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3 Answers

Propeller pitch

Asked by: 4979 views Aerodynamics, Aircraft Systems, General Aviation, Student Pilot

hey everone

i am a bit confused about propeller pitch. propeller pitch is the forward distance which the propeller blades cover in one rotation.now in respect of a piston engine aircraft having constant speed HARTZEL propeller the manufacturer has defined different RPM for take off, cruising flight and landing. My question is why it is recommended to Take off with high Rpm and cruise at lower RPM?

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3 Answers

  1. Jim Foley on Sep 15, 2012

    Propeller pitch is the angle of attack which the airfoil (prop blade) meets the oncoming air; just like a wing. A constant speed/variable pitch prop can be though of similar to the gears on a car. Assuming the same RPM, a lower pitch will provide more power. On takeoff, you want maximum engine power (RPM), you set the prop to the lowest pitch. In cruise, you slow the engine down (reduce RPM) and increase blade pitch. The prop is taking a bigger “bite” out of the air, thus more speed. As I said, you can equate this to shifting to a higher gear in a car. Read http://www.free-online-private-pilot-ground-school.com/propeller-aerodynamics.html for more info.

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  2. Brian on Sep 15, 2012

    Brake horse power is directly proportional to engine RPM. The higher the RPM the greater your BHP. This explains the desire for high RPM on takeoff.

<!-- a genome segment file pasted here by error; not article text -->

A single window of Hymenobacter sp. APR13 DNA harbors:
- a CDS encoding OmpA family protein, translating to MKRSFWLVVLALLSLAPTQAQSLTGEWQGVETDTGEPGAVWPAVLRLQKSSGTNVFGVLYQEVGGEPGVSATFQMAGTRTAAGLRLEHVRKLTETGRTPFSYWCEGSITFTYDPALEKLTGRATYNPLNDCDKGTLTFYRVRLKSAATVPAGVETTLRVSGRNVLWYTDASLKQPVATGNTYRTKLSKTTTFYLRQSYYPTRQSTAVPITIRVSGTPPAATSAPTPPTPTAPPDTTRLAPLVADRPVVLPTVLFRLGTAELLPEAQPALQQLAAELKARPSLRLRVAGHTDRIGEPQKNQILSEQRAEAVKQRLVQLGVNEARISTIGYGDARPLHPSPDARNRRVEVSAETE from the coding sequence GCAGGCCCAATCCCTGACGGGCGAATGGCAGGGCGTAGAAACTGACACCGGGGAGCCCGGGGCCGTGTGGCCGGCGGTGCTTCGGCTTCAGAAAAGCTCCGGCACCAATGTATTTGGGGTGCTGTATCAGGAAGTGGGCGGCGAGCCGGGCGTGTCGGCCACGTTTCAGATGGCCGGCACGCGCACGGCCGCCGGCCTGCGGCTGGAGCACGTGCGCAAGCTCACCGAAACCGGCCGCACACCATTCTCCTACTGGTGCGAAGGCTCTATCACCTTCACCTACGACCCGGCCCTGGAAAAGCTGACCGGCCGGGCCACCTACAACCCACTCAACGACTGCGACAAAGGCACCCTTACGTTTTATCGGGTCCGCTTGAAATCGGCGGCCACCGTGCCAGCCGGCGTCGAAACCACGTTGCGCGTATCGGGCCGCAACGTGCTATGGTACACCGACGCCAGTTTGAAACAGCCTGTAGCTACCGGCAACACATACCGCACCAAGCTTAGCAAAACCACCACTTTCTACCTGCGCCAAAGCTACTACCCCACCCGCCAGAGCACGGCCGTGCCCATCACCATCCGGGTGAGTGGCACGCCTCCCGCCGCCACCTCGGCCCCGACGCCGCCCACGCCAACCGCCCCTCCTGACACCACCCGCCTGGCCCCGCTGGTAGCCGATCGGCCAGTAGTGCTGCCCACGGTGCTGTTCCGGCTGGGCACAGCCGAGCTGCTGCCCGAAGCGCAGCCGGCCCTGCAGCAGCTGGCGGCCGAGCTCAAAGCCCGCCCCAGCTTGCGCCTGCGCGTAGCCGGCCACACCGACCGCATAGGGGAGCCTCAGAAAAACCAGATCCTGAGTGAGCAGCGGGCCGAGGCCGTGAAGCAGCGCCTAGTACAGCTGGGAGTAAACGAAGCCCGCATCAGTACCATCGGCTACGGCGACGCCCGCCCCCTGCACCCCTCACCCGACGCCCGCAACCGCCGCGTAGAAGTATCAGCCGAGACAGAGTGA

In flight the propeller is just like your wing, an airfoil. Each airfoil has an L/D max, just like your wing. Recall this corresponds to best glide, or a point of maximum efficiency for the airfoil; occurring at a specific AOA.

    With a propeller, if pitch is kept constant, as forward speed is increased there is a decrease in the propellers AOA. By altering the propellers pitch we keep the propeller’s AOA at or closer to it’s L/D max angle. Thus improving it’s efficiency in both cruise and climb applications.

    I really dislike the ‘takes a bigger bite out of the air’ phrase because in reality the propeller AOA is not changing as this statement implies. Instead we alter the blade pitch in an attempt to keep the AOA relatively constant as forward speed is increased; that is, at L/D max. Think of how the two relative winds, forward speed and propeller speed, interact when trying to grasp this concept.

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  3. H. Odell on Sep 16, 2012

    When transitioning to cruise from low pitch climb position and full power, you reduce the rpm to cruise speed and then increase the pitch to a predetermined manifold pressure as per the manual. At 10 to 14 thousand feet, you will not be able to have too much manifold pressure as the engine, having been leaned out carburator wise to the best mixture willl not be producing as much horsepower as it does at low altitudes.
    These propellers are called constanst speed as the RPM might otherwise increase in a decent, the propeller increases pitch thus keeping the RPM the same.
    Always reduce pitch before reducing rpm to keep from exceeding max. manifold press.
    I have often thought that this would be good for an auto automatic transmission. ie. control the manifold pressure for max power.
    BTW most engine manuf. have a min. manifold pressure, maybe 15 lbs.

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